How Monkeypox Spreads

In order to appreciate ways to prevent the spread of Monkeypox, it’s important to understand how the virus behaves. Those so far that appear to be most at risk are men having sex with other men (MSM). This has led to one of the myths about Monkeypox claiming that the virus is a sexually transmitted disease. While it may be transmitted in this fashion, it can also be spread other ways as well. Likewise, MSM are not the only populations at risk. Children under 15 years of age are at risk, and in actuality, anyone may contract the virus through close contact. As such, the guidelines for Monkeypox prevention focus not only on safe sex measures but also contact preventions also.

A collection of test tubes with monkeypox
Guidelines for Monkeypox are here, and the first bit of advice is to not freak out.

In essence, human beings can contract Monkeypox via animal exposures or human exposures. Rodents carrying Monkeypox typically convey the infection to humans via bites and scratches or through direct contact with animal fluids. Person-to-person infection is less common, but it tends to occur with direct contact as well. Skin contact of sores and scabs is one way Monkeypox may be spread. Other ways include exposure to oral secretions or respiratory droplets. It has also been found that bedding, linens, and clothing from infected individuals can cause the virus spread. And while it has not been definitively determined if semen and vaginal fluid trigger virus spread, it is possible. Therefore, current guidelines for Monkeypox warn of all these potential sources of exposure.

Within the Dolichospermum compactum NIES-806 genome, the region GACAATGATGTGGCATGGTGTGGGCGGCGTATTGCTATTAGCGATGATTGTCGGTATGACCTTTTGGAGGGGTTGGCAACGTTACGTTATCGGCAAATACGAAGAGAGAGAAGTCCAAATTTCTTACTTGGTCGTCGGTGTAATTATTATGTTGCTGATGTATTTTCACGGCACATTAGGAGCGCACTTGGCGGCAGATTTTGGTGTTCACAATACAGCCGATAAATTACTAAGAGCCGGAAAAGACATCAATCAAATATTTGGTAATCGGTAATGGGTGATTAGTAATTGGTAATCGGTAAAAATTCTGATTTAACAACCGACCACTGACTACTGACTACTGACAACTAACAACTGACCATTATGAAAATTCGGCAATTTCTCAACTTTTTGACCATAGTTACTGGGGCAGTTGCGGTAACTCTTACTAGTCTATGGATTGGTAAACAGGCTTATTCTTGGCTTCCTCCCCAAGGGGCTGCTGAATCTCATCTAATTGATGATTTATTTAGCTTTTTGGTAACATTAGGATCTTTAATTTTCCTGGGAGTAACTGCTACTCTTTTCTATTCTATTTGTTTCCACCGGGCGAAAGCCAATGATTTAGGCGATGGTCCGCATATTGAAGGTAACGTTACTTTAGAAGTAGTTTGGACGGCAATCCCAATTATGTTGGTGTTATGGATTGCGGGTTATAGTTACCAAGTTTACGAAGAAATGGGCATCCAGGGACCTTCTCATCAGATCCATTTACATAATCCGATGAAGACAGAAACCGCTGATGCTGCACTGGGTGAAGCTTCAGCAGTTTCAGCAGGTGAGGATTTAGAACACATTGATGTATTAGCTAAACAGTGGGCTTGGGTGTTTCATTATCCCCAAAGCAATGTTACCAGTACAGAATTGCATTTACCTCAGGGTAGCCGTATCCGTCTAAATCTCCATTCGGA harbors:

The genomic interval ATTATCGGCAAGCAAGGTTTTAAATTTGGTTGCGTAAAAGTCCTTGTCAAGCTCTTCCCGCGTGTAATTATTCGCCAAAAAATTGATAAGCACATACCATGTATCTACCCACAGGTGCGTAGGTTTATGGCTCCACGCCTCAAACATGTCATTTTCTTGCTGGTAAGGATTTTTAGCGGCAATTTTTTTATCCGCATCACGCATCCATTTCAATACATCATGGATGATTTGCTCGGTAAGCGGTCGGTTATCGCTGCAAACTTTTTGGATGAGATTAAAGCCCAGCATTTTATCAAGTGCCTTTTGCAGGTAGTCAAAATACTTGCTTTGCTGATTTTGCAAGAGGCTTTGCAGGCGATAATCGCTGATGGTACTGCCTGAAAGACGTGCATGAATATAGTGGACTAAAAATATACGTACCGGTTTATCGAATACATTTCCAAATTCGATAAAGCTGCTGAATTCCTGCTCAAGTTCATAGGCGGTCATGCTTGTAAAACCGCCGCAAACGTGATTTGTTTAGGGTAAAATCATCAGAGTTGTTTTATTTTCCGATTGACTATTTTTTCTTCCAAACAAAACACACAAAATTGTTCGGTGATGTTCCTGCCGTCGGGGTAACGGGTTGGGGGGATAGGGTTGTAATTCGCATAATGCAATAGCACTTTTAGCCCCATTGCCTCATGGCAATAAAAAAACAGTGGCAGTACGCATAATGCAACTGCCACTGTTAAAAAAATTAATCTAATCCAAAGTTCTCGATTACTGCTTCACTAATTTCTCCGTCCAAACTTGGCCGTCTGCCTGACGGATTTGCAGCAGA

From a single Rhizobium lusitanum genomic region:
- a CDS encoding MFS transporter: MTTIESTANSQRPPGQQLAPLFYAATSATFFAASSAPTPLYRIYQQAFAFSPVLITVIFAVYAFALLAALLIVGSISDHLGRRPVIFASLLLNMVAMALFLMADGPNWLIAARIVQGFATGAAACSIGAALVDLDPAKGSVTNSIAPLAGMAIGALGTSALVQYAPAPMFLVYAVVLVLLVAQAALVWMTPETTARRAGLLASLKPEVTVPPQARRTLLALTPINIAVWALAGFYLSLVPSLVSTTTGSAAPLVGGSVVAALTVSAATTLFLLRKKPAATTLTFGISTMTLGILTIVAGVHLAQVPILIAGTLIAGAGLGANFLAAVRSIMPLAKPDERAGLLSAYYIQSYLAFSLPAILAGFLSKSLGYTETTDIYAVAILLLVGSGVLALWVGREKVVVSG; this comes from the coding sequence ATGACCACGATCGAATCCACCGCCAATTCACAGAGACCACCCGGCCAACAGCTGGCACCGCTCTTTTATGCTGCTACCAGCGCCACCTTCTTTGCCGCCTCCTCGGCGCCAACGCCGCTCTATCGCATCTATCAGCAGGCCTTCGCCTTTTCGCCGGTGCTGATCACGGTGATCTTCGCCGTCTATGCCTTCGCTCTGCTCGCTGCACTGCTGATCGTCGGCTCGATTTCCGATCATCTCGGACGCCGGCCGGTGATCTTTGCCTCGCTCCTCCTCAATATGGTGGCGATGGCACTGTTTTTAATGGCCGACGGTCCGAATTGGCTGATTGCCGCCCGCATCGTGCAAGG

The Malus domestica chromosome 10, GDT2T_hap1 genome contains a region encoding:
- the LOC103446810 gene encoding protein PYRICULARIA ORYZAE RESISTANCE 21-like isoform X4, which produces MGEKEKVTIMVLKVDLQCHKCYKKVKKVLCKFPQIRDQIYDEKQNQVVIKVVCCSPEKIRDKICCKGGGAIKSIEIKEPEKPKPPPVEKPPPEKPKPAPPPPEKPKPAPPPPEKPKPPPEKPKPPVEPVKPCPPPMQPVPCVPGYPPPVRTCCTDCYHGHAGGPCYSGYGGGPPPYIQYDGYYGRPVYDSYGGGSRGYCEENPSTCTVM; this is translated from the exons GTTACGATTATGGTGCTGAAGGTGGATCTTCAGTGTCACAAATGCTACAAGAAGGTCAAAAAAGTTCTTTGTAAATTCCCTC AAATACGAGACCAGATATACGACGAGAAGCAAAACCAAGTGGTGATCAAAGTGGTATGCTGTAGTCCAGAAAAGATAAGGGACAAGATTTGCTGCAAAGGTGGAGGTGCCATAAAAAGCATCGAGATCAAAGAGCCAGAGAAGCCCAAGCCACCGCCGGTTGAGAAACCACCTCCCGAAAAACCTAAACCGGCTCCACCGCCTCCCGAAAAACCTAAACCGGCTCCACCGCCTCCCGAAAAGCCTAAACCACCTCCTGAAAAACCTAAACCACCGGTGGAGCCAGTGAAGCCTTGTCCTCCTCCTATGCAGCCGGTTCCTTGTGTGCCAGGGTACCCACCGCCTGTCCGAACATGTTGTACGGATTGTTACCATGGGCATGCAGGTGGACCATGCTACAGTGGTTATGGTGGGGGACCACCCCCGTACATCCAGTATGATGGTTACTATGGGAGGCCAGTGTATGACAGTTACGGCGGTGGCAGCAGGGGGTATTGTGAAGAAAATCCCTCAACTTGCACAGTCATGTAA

“Monkeypox can spread in a variety of ways. It can spread through contaminated objects, respiratory secretions, but really that’s not what we’re seeing as the primary mode of transmission in this outbreak. What we’re seeing is the vast majority of cases are from prolonged skin-to-skin contact, generally in the context of sex.” – Anne Rimoin

What to Expect with Monkeypox

Currently in the US, there are over 7,000 cases of Monkeypox. While this is a concerning number, myths about Monkeypox being the next pandemic are extremely exaggerated. In addition, myths about Monkeypox stating that it is highly fatal are also completely wrong. In actuality, the vast majority of people who get Monkeypox have a self-limited illness for up to four weeks after symptoms appear. These symptoms include fever, chills, flu-like symptoms, and of course, a rash. Of these, the rash can be the most bothersome from a pain perspective. Over a few weeks, lesions go from vesicles, to pustules, to scabbed sores, and each is infectious. But in most cases, these resolve completely even without interventions.